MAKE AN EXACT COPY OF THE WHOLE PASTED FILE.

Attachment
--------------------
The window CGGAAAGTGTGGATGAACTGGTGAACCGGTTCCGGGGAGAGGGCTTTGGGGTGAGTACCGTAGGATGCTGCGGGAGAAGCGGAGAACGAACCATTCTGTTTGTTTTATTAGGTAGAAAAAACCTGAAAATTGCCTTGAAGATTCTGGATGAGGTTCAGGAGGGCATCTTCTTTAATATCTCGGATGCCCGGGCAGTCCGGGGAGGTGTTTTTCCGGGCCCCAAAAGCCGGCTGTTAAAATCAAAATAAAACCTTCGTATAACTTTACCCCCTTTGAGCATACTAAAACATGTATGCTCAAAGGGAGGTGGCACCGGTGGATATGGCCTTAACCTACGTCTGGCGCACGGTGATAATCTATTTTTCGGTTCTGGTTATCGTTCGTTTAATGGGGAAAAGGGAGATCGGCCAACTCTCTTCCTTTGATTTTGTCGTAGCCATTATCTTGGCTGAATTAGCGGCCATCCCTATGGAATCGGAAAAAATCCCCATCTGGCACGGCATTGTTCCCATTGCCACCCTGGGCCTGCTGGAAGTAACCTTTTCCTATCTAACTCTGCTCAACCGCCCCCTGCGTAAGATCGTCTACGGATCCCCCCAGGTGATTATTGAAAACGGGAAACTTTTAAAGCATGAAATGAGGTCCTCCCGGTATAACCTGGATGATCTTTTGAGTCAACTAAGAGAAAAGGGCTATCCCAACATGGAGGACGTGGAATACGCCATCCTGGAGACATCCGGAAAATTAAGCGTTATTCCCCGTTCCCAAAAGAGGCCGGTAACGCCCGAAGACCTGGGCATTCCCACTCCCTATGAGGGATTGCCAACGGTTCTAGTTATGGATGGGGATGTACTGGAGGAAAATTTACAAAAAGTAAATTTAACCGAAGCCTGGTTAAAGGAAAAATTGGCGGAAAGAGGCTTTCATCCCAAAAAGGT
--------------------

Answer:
The window CGGAAAGTGTGGATGAACTGGTGAACCGGTTCCGGGGAGAGGGCTTTGGGGTGAGTACCGTAGGATGCTGCGGGAGAAGCGGAGAACGAACCATTCTGTTTGTTTTATTAGGTAGAAAAAACCTGAAAATTGCCTTGAAGATTCTGGATGAGGTTCAGGAGGGCATCTTCTTTAATATCTCGGATGCCCGGGCAGTCCGGGGAGGTGTTTTTCCGGGCCCCAAAAGCCGGCTGTTAAAATCAAAATAAAACCTTCGTATAACTTTACCCCCTTTGAGCATACTAAAACATGTATGCTCAAAGGGAGGTGGCACCGGTGGATATGGCCTTAACCTACGTCTGGCGCACGGTGATAATCTATTTTTCGGTTCTGGTTATCGTTCGTTTAATGGGGAAAAGGGAGATCGGCCAACTCTCTTCCTTTGATTTTGTCGTAGCCATTATCTTGGCTGAATTAGCGGCCATCCCTATGGAATCGGAAAAAATCCCCATCTGGCACGGCATTGTTCCCATTGCCACCCTGGGCCTGCTGGAAGTAACCTTTTCCTATCTAACTCTGCTCAACCGCCCCCTGCGTAAGATCGTCTACGGATCCCCCCAGGTGATTATTGAAAACGGGAAACTTTTAAAGCATGAAATGAGGTCCTCCCGGTATAACCTGGATGATCTTTTGAGTCAACTAAGAGAAAAGGGCTATCCCAACATGGAGGACGTGGAATACGCCATCCTGGAGACATCCGGAAAATTAAGCGTTATTCCCCGTTCCCAAAAGAGGCCGGTAACGCCCGAAGACCTGGGCATTCCCACTCCCTATGAGGGATTGCCAACGGTTCTAGTTATGGATGGGGATGTACTGGAGGAAAATTTACAAAAAGTAAATTTAACCGAAGCCTGGTTAAAGGAAAAATTGGCGGAAAGAGGCTTTCATCCCAAAAAGGT